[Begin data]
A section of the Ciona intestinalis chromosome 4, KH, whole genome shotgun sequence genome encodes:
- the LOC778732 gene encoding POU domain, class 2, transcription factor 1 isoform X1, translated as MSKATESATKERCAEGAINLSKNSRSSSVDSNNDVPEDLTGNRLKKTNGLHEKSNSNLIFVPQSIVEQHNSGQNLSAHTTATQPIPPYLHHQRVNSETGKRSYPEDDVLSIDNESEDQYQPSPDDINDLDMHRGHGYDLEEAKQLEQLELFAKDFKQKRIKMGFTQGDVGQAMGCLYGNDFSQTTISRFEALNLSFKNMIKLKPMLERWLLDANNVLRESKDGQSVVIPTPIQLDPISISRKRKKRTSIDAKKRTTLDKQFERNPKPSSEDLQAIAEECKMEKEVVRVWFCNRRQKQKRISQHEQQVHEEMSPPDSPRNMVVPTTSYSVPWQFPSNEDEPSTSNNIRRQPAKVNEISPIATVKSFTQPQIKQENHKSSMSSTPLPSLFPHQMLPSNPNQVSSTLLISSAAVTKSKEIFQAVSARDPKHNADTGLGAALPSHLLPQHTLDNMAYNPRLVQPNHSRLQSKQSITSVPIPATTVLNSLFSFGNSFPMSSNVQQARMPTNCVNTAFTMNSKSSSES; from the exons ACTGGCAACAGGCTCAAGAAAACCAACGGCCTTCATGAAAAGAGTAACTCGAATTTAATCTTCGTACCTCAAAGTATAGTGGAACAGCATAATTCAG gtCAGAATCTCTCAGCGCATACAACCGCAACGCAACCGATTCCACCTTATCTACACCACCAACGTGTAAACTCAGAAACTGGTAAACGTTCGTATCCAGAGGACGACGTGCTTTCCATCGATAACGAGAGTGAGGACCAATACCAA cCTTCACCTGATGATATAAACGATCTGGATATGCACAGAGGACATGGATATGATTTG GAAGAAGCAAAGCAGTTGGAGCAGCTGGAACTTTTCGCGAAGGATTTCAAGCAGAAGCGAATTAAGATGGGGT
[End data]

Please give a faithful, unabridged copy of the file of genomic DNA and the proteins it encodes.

A section of the Ciona intestinalis chromosome 4, KH, whole genome shotgun sequence genome encodes:
- the LOC778732 gene encoding POU domain, class 2, transcription factor 1 isoform X1, translated as MSKATESATKERCAEGAINLSKNSRSSSVDSNNDVPEDLTGNRLKKTNGLHEKSNSNLIFVPQSIVEQHNSGQNLSAHTTATQPIPPYLHHQRVNSETGKRSYPEDDVLSIDNESEDQYQPSPDDINDLDMHRGHGYDLEEAKQLEQLELFAKDFKQKRIKMGFTQGDVGQAMGCLYGNDFSQTTISRFEALNLSFKNMIKLKPMLERWLLDANNVLRESKDGQSVVIPTPIQLDPISISRKRKKRTSIDAKKRTTLDKQFERNPKPSSEDLQAIAEECKMEKEVVRVWFCNRRQKQKRISQHEQQVHEEMSPPDSPRNMVVPTTSYSVPWQFPSNEDEPSTSNNIRRQPAKVNEISPIATVKSFTQPQIKQENHKSSMSSTPLPSLFPHQMLPSNPNQVSSTLLISSAAVTKSKEIFQAVSARDPKHNADTGLGAALPSHLLPQHTLDNMAYNPRLVQPNHSRLQSKQSITSVPIPATTVLNSLFSFGNSFPMSSNVQQARMPTNCVNTAFTMNSKSSSES; from the exons ACTGGCAACAGGCTCAAGAAAACCAACGGCCTTCATGAAAAGAGTAACTCGAATTTAATCTTCGTACCTCAAAGTATAGTGGAACAGCATAATTCAG gtCAGAATCTCTCAGCGCATACAACCGCAACGCAACCGATTCCACCTTATCTACACCACCAACGTGTAAACTCAGAAACTGGTAAACGTTCGTATCCAGAGGACGACGTGCTTTCCATCGATAACGAGAGTGAGGACCAATACCAA cCTTCACCTGATGATATAAACGATCTGGATATGCACAGAGGACATGGATATGATTTG GAAGAAGCAAAGCAGTTGGAGCAGCTGGAACTTTTCGCGAAGGATTTCAAGCAGAAGCGAATTAAGATGGGGT